ur­ban oa­sis

Draw­ing on her love of wildlife and na­ture, Sally Gille­spie has turned her townhouse into a rest­ful city re­treat


A na­ture lover has filled her Vic­to­rian West Lon­don townhouse with botan­i­cals and birds

Sally Gille­spie’s townhouse in Lon­don teems with wildlife. Not the real va­ri­ety but the dec­o­ra­tive. There are tapestries adorned with hum­ming­birds, dragonflies hover over wall­pa­pers and birds flut­ter across cush­ions. Lights take their cue from na­ture, too, in the guise of antlers or branches with crys­tal drops that glit­ter like frost. On walls, tran­quil land­scapes paint­ings add to the feel­ing that you have stum­bled out of a ma­jor city and into a se­cret gar­den.

It’s a set­ting that mir­rors Sally’s taste and her pro­fes­sion as a healer at the Heal­ing Hands Net­work, an or­gan­i­sa­tion that looks af­ter war sur­vivors. ‘I wanted every­thing to feel fresh and rest­ful,’ she says, ‘with my love of na­ture threaded through­out.

Sally dis­cov­ered the prop­erty, which is set in a quiet cul-de-sac, three years ago. ‘I’d just given up look­ing be­cause I couldn’t find any­thing in my bud­get,’ she ex­plains. The house im­me­di­ately ap­pealed to Sally, as she could see that, with a few tweaks, it would of­fer plenty of space for her­self and her two grown-up daugh­ters, who live with her. Yet it was also com­pact enough to be easy to man­age.

The project to up­date the house be­gan cau­tiously. ‘At first, I only in­tended to raise the kitchen ceil­ing to bring in more light,’ says Sally, ‘ but, as I hope

to be here for a long time, it made sense to make other al­ter­ations.’ She was keen to open up the rear of the house, adding space to the back of the sit­ting room to in­cor­po­rate a re­laxed din­ing area. From here, glass doors lead into the kitchen, with its sub­tle glass ex­ten­sion, which in turn has a new open­ing through to the gar­den room.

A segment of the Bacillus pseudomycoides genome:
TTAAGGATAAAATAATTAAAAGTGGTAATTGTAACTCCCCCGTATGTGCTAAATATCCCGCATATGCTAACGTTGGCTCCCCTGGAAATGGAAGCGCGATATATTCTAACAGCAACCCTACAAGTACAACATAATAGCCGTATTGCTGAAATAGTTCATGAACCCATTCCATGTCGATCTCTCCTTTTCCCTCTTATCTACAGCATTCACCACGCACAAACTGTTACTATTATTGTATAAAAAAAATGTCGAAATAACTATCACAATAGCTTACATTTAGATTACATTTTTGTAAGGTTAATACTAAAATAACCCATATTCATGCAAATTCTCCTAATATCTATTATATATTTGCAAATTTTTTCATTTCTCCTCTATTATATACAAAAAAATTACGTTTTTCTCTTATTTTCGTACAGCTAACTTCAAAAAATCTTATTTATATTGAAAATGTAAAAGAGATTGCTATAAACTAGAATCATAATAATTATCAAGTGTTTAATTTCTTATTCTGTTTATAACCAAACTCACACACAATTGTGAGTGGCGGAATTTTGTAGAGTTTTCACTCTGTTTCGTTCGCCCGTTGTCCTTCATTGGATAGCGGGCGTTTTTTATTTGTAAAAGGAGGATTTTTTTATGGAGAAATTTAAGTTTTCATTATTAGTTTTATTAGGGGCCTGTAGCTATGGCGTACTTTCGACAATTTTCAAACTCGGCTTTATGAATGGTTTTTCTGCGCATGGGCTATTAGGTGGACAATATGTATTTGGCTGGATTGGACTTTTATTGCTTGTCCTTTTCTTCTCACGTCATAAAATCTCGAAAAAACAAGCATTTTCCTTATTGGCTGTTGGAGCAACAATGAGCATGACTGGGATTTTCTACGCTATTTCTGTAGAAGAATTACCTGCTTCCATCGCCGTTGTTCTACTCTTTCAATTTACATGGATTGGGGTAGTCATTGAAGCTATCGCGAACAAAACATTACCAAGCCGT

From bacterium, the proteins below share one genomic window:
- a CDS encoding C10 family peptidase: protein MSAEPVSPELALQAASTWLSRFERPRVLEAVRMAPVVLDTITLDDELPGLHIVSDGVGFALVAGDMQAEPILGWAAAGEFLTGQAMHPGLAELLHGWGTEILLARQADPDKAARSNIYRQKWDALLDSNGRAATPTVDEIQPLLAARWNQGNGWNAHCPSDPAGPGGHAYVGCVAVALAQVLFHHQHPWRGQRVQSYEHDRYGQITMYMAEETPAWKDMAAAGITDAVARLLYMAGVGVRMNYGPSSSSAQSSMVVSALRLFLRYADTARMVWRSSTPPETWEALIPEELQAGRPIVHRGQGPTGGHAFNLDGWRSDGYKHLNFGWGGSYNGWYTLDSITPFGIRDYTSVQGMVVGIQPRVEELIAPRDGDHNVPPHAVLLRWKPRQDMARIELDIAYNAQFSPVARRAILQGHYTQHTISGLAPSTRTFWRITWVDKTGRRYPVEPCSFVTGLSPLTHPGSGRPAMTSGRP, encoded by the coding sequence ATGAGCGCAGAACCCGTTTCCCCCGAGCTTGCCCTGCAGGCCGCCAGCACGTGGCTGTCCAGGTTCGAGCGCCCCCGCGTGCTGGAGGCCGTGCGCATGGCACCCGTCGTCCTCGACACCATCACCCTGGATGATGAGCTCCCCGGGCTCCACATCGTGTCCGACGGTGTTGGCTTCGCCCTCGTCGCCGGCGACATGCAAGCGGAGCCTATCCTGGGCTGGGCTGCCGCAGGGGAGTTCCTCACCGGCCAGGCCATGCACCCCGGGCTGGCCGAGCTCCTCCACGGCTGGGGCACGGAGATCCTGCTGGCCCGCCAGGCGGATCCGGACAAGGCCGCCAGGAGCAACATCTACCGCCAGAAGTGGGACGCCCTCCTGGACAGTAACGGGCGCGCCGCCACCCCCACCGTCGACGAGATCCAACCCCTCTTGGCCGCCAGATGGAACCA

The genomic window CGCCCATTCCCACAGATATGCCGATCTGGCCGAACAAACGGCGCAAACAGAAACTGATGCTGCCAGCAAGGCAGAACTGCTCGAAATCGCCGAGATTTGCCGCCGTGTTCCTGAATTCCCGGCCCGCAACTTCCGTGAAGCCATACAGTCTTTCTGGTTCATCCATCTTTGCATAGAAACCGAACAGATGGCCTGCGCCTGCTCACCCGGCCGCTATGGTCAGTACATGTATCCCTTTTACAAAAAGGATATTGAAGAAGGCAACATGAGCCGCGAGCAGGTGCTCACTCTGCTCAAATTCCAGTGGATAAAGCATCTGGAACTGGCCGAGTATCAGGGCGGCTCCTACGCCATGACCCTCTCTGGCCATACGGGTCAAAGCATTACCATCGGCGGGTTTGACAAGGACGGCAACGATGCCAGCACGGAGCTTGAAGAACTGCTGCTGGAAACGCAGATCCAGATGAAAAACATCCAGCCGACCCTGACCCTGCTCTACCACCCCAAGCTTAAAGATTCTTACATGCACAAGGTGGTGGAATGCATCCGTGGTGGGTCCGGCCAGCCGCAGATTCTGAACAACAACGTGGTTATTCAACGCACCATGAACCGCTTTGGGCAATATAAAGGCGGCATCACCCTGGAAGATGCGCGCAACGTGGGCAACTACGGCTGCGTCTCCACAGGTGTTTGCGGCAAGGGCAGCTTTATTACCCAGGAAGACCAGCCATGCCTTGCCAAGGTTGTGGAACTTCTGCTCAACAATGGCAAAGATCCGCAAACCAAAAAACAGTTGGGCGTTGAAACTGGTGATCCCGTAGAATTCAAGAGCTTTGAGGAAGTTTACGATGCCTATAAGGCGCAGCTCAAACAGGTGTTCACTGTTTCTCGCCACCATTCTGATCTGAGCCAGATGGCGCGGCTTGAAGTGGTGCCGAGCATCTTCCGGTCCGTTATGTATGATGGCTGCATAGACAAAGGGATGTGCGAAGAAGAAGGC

An­other set of slid­ing glass doors link this room, orig­i­nally a util­ity, to the pa­tio gar­den, de­signed by Sally’s friend Maï­tanne Hunt, for a true in­door-out­door ex­pe­ri­ence. Here, ferns, shrubs and peren­ni­als flour­ish in a liv­ing wall, and a con­tem­po­rary wa­ter fea­ture adorns the back wall.

‘By day, the gar­den is the per­fect sun­trap,’ ex­plains Sally, ‘and at night, clever lighting hidden in the fo­liage trans­forms it into a re­ally mag­i­cal space.’

Cre­ative think­ing is also ev­i­dent in the mas­ter bed­room, where a false wall be­hind the bed cre­ates al­coves for glass shelv­ing, pro­vid­ing ac­ces­si­ble but un­ob­tru­sive stor­age.

‘I’d planned to do the in­te­ri­ors my­self un­til a friend rec­om­mended de­signer Har­riet Forde,’ says Sally. ‘She gave me lots of great ideas and we worked to­gether to cre­ate my own look.’

At last, the trans­for­ma­tion is com­plete and it has clearly been a re­sound­ing suc­cess. ‘I’ve ren­o­vated homes be­fore,’ says Sally, ‘yet this is first time I feel that it’s not just the ob­jects in it but the en­tire house that re­ally ex­presses who I am.’

Kitchen this room was re­designed and ex­tended to cre­ate a bet­ter con­nec­tion be­tween the liv­ing spa­ces and gar­den. units de­signed by Mark Brook, price on ap­pli­ca­tion, Mccar­ron & Co. Apollo bar stools, £39 each, Dunelm, are sim­i­lar

Gar­den a liv­ing wall softens the look and feel of this cosy out­door spot. Sim­i­lar bistro chairs, £57 each; ta­ble, £149, both The Worm That Turned

gar­den Room this colour­ful, light-filled space was once a gloomy util­ity area. jack Frame paint­ing, price on re­quest, Fairfax Gallery. For lime green cush­ions, £25 each, try john lewis

Mas­ter Bed­room a fea­ture wall be­hind the bed en­sures it is the fo­cal point in this ap­peal­ing scheme. amazilia wall­pa­per, £62 per roll, Har­lequin. Birdie cush­ions by Paul smith, £395 each, the rug com­pany. for a com­pa­ra­ble an­tique bed try swans of...

Bath­room White walls al­low for flam­boy­ant ac­ces­soris­ing. take a look at My­de­sign wall-hung van­ity unit with sink, £215, Bath­rooms.com

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